The qualifying period for claiming unfair dismissal effectively gives employers time to determine whether an employee is suitable for their job role.
The current qualifying period is two years, which means that an employer is able to dismiss an employee during the first two years of their service for general unsuitability.
Employers are not required to follow a formal warning procedure in order to dismiss an employee with less than two years’ service. However, these employees do remain protected against automatically unfair reasons for dismissal, such as discrimination.
Protection against unfair dismissal
When an employee reaches two years’ service, they are granted additional protection against unfair dismissal.
A formal procedure must then be followed that specifies a particular reason for dismissal – such as misconduct or redundancy – and that gives the employee appropriate warnings for initial offences. For instance, dismissing an employee with more than two years’ service for a first minor offence is likely to be judged unfair by an employment tribunal.
The legal limits of probation periods
Employers and staff should both be aware that probation periods are company policy and are not protected by law in any way.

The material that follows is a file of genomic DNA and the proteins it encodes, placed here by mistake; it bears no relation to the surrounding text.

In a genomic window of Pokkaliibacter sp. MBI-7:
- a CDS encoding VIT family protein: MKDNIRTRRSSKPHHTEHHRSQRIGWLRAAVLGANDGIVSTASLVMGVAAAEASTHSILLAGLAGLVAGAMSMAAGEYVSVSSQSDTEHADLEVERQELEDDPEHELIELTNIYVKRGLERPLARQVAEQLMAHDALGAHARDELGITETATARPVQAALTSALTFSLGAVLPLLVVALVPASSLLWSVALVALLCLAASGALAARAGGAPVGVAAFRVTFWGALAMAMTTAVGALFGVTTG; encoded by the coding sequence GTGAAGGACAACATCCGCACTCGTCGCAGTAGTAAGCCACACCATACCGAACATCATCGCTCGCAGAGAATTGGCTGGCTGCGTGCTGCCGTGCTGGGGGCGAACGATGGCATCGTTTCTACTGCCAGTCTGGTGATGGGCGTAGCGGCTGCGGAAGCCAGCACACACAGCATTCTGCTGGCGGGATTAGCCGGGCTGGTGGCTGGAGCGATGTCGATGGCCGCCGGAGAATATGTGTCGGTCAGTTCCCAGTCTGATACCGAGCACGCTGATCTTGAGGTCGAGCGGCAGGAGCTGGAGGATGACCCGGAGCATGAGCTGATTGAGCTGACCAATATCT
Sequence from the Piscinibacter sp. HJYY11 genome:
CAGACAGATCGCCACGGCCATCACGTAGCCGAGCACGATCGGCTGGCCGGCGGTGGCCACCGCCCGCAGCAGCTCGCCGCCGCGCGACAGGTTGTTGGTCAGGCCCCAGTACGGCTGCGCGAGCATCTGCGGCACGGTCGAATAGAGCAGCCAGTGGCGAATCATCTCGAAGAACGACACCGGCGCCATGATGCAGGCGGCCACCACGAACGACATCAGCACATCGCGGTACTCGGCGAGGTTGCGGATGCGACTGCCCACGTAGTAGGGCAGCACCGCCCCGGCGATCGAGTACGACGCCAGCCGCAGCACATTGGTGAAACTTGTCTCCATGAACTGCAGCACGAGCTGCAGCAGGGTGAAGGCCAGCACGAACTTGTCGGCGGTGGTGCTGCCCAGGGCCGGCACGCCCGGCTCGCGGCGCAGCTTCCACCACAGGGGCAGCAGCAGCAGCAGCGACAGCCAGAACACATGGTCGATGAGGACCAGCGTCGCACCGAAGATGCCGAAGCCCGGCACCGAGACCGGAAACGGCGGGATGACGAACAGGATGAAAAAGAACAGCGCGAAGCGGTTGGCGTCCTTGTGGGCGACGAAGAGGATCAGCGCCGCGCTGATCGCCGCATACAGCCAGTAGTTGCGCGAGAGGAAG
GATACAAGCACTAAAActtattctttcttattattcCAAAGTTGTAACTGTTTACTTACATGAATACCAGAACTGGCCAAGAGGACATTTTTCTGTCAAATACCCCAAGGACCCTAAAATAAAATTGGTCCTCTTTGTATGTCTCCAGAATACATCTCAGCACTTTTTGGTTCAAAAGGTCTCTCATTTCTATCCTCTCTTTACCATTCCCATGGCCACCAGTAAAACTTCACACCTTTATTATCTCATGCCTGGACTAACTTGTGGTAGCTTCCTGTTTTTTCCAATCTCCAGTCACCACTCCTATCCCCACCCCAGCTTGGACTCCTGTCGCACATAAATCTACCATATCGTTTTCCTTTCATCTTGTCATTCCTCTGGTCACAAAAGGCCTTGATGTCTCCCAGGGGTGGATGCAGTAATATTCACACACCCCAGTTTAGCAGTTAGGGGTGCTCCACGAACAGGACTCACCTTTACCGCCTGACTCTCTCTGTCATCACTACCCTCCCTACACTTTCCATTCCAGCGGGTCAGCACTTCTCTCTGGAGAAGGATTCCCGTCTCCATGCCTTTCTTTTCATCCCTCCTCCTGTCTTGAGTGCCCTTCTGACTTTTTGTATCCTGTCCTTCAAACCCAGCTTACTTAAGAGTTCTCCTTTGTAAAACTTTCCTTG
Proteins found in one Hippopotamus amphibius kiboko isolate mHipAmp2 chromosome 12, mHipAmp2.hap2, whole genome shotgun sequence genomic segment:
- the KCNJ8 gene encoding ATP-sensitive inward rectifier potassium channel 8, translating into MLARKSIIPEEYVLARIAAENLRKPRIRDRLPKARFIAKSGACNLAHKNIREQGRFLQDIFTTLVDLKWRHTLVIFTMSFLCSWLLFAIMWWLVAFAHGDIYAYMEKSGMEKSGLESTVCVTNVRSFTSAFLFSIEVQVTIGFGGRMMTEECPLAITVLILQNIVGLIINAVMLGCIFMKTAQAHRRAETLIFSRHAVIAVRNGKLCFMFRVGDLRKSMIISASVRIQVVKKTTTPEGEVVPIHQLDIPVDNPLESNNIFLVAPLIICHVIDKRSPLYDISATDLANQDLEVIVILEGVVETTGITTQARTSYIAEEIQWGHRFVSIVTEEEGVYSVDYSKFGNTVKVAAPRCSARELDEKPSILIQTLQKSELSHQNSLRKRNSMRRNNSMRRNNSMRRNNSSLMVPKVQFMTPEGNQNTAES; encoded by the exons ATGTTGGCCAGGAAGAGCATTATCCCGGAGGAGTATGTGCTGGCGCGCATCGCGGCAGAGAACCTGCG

This means that even though an employee may have passed their initial probation period – in most cases three months – they may still be dismissed for their first conduct offence, or for any other reason if they have served less than two years with the company.
The law behind unfair dismissal qualifying period
The Employment Rights Act 1996 details the legislation on unfair dismissal provisions.
The Unfair Dismissal and Statement of Reasons for Dismissal (Variation of Qualifying Period) Order 2012 increased the qualifying period from one year to two years.
- The qualifying period for unfair dismissal effectively gives employers two years to determine whether an employee is suitable for their role.
- Employers can dismiss an employee with less than two years’ service for general unsuitability and do not have to follow a formal warning procedure in order to do so.
- Once an employee reaches two years’ service, they are granted additional protection against unfair dismissal. The employer then has to specify a valid reason for the dismissal and give appropriate warnings for initial offences.